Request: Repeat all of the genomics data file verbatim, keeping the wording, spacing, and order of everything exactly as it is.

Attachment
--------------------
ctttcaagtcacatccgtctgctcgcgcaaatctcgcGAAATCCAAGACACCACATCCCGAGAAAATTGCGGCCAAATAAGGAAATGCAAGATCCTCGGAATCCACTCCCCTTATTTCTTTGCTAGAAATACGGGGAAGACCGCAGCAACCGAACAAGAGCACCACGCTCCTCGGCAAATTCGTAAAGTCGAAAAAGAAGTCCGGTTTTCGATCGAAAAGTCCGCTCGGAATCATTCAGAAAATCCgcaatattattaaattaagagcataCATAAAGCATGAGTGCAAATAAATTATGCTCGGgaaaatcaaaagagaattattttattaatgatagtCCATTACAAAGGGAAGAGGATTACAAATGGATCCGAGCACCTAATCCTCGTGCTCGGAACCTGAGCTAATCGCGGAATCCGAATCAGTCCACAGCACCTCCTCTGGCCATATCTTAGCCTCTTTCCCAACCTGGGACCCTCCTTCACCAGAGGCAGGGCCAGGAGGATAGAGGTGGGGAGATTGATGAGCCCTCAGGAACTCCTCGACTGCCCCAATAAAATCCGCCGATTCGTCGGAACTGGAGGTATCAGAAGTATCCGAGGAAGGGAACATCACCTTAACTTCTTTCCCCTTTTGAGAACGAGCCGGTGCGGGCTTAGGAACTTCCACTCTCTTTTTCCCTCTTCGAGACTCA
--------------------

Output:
ctttcaagtcacatccgtctgctcgcgcaaatctcgcGAAATCCAAGACACCACATCCCGAGAAAATTGCGGCCAAATAAGGAAATGCAAGATCCTCGGAATCCACTCCCCTTATTTCTTTGCTAGAAATACGGGGAAGACCGCAGCAACCGAACAAGAGCACCACGCTCCTCGGCAAATTCGTAAAGTCGAAAAAGAAGTCCGGTTTTCGATCGAAAAGTCCGCTCGGAATCATTCAGAAAATCCgcaatattattaaattaagagcataCATAAAGCATGAGTGCAAATAAATTATGCTCGGgaaaatcaaaagagaattattttattaatgatagtCCATTACAAAGGGAAGAGGATTACAAATGGATCCGAGCACCTAATCCTCGTGCTCGGAACCTGAGCTAATCGCGGAATCCGAATCAGTCCACAGCACCTCCTCTGGCCATATCTTAGCCTCTTTCCCAACCTGGGACCCTCCTTCACCAGAGGCAGGGCCAGGAGGATAGAGGTGGGGAGATTGATGAGCCCTCAGGAACTCCTCGACTGCCCCAATAAAATCCGCCGATTCGTCGGAACTGGAGGTATCAGAAGTATCCGAGGAAGGGAACATCACCTTAACTTCTTTCCCCTTTTGAGAACGAGCCGGTGCGGGCTTAGGAACTTCCACTCTCTTTTTCCCTCTTCGAGACTCA